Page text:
This terrifying video shows what it looks like to be eaten by vultures

If you cart a dead wildebeest to the Serengeti and leave it there, it won’t be long before the vultures come to scavenge.

And if you put a camera inside said carcass, you’ll be able to see, first hand, what it looks like to get picked apart by these frightening birds.

And lucky you! National Geographic did this exact experiment, and just released the video of vultures frantically picking apart a carcass.

While vultures — and this video — are terrifying, they’re actually extremely important scavengers in the food chain and ecosystems.

The highly corrosive acid in their stomach allows them to eat and dispose of rotting animal carcasses, which can harbour diseases that are deadly to other animals, such as anthrax, cholera, and rabies.

By picking dead animals to the bone, they act as natural sanitation workers by cleaning up the environment and preventing the spread of whatever diseases the animals may have been infected with.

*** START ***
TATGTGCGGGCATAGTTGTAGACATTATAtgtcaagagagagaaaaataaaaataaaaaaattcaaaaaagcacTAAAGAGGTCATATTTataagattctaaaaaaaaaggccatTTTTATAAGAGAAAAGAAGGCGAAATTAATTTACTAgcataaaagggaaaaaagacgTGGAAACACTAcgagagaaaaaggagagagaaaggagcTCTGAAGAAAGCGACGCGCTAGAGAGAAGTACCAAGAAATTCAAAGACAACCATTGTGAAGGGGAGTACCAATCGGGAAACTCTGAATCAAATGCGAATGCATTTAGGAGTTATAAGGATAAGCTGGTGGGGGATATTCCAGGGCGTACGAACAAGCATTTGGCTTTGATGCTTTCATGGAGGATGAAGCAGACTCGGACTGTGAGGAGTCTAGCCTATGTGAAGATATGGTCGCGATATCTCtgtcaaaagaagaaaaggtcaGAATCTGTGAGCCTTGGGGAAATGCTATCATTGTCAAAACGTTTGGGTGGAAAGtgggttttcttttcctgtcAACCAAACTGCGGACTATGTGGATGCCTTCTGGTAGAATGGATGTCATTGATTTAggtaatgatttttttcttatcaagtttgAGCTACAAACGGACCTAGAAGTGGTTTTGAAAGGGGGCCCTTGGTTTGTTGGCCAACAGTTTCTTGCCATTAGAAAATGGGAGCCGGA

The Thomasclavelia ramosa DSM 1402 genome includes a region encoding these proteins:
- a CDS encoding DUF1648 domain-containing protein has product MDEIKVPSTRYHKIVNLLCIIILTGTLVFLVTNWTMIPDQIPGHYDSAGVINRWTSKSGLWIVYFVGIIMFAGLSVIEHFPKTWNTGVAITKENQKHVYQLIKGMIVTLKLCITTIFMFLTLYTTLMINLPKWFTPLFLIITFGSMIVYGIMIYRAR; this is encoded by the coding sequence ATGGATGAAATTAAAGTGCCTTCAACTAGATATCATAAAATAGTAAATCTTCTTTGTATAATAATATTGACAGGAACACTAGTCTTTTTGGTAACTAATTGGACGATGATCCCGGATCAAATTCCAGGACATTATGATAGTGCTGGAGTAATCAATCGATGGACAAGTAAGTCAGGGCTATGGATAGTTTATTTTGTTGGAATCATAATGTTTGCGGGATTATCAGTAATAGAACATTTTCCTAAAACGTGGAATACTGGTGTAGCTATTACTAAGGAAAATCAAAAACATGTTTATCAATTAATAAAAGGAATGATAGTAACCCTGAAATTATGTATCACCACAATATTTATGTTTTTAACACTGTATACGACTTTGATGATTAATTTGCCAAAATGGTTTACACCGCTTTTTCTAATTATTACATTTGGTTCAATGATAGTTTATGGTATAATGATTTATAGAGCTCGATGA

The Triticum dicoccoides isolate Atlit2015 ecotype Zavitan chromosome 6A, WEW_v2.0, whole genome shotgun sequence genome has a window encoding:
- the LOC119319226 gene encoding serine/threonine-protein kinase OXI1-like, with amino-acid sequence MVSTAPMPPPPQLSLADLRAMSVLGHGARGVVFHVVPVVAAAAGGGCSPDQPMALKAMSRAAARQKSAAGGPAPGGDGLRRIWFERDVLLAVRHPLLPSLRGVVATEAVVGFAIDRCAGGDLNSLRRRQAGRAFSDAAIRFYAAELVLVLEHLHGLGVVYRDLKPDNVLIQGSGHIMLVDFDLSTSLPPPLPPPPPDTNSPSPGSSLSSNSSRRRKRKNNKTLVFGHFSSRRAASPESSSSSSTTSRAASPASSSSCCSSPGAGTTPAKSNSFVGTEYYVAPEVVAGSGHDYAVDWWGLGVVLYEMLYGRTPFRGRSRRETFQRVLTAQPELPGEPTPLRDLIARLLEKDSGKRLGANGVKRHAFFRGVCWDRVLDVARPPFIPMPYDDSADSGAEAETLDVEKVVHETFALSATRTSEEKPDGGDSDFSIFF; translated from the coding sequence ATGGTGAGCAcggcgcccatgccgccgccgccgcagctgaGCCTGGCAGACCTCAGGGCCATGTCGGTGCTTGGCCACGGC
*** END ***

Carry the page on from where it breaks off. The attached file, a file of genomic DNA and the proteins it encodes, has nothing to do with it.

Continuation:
VultureJerry Pank/WikiMedia CommonsA lappet-faced vulture has an average wingspan of about 9 feet.

But sadly, vulture populations are declining in some parts of the world, especially in Africa. In the last 30 years, National Geographic reports, eight species of vulture in Africa have declined by a staggering 62%. They’re increasingly being poisoned by eating carcasses laced with pesticides, or are getting electrocuted by power lines or caught in wind turbines. They’re even hunted by witch doctors who believe their brains harbour magical powers.

To watch the entire National Geographic video in all of its frightening yet important glory, check it out here:

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